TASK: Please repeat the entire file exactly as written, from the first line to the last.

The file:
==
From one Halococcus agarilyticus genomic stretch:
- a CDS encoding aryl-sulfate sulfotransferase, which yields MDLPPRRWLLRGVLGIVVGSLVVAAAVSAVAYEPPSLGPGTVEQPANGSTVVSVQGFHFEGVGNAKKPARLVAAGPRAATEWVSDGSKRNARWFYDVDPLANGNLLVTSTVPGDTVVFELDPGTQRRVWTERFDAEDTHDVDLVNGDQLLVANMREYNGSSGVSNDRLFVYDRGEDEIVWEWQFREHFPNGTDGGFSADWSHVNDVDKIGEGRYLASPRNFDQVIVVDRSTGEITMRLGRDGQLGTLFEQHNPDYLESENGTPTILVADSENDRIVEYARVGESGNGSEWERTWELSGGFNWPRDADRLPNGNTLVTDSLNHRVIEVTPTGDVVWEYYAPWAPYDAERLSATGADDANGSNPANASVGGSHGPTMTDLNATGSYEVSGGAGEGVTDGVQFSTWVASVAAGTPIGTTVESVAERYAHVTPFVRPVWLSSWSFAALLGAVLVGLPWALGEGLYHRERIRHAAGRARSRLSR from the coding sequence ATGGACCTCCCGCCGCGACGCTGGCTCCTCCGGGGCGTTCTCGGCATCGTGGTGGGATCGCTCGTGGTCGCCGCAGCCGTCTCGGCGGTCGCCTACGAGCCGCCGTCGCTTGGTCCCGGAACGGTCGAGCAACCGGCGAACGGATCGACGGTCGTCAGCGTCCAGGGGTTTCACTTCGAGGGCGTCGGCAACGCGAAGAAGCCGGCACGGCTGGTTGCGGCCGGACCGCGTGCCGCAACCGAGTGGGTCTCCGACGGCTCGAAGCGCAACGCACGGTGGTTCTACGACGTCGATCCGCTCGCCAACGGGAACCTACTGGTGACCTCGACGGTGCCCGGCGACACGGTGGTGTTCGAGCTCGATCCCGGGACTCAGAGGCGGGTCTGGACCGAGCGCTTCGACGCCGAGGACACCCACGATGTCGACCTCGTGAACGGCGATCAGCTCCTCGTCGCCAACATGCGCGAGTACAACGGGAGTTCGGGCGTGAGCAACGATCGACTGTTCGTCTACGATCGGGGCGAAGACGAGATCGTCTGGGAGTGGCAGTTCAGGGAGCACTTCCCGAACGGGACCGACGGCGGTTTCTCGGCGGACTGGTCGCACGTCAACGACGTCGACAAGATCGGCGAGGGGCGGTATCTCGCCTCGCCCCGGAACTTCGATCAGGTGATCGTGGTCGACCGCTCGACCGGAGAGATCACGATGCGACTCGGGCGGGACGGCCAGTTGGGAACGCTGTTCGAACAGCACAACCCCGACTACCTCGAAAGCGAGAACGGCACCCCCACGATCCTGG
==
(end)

From one Halococcus agarilyticus genomic stretch:
- a CDS encoding aryl-sulfate sulfotransferase, which yields MDLPPRRWLLRGVLGIVVGSLVVAAAVSAVAYEPPSLGPGTVEQPANGSTVVSVQGFHFEGVGNAKKPARLVAAGPRAATEWVSDGSKRNARWFYDVDPLANGNLLVTSTVPGDTVVFELDPGTQRRVWTERFDAEDTHDVDLVNGDQLLVANMREYNGSSGVSNDRLFVYDRGEDEIVWEWQFREHFPNGTDGGFSADWSHVNDVDKIGEGRYLASPRNFDQVIVVDRSTGEITMRLGRDGQLGTLFEQHNPDYLESENGTPTILVADSENDRIVEYARVGESGNGSEWERTWELSGGFNWPRDADRLPNGNTLVTDSLNHRVIEVTPTGDVVWEYYAPWAPYDAERLSATGADDANGSNPANASVGGSHGPTMTDLNATGSYEVSGGAGEGVTDGVQFSTWVASVAAGTPIGTTVESVAERYAHVTPFVRPVWLSSWSFAALLGAVLVGLPWALGEGLYHRERIRHAAGRARSRLSR from the coding sequence ATGGACCTCCCGCCGCGACGCTGGCTCCTCCGGGGCGTTCTCGGCATCGTGGTGGGATCGCTCGTGGTCGCCGCAGCCGTCTCGGCGGTCGCCTACGAGCCGCCGTCGCTTGGTCCCGGAACGGTCGAGCAACCGGCGAACGGATCGACGGTCGTCAGCGTCCAGGGGTTTCACTTCGAGGGCGTCGGCAACGCGAAGAAGCCGGCACGGCTGGTTGCGGCCGGACCGCGTGCCGCAACCGAGTGGGTCTCCGACGGCTCGAAGCGCAACGCACGGTGGTTCTACGACGTCGATCCGCTCGCCAACGGGAACCTACTGGTGACCTCGACGGTGCCCGGCGACACGGTGGTGTTCGAGCTCGATCCCGGGACTCAGAGGCGGGTCTGGACCGAGCGCTTCGACGCCGAGGACACCCACGATGTCGACCTCGTGAACGGCGATCAGCTCCTCGTCGCCAACATGCGCGAGTACAACGGGAGTTCGGGCGTGAGCAACGATCGACTGTTCGTCTACGATCGGGGCGAAGACGAGATCGTCTGGGAGTGGCAGTTCAGGGAGCACTTCCCGAACGGGACCGACGGCGGTTTCTCGGCGGACTGGTCGCACGTCAACGACGTCGACAAGATCGGCGAGGGGCGGTATCTCGCCTCGCCCCGGAACTTCGATCAGGTGATCGTGGTCGACCGCTCGACCGGAGAGATCACGATGCGACTCGGGCGGGACGGCCAGTTGGGAACGCTGTTCGAACAGCACAACCCCGACTACCTCGAAAGCGAGAACGGCACCCCCACGATCCTGG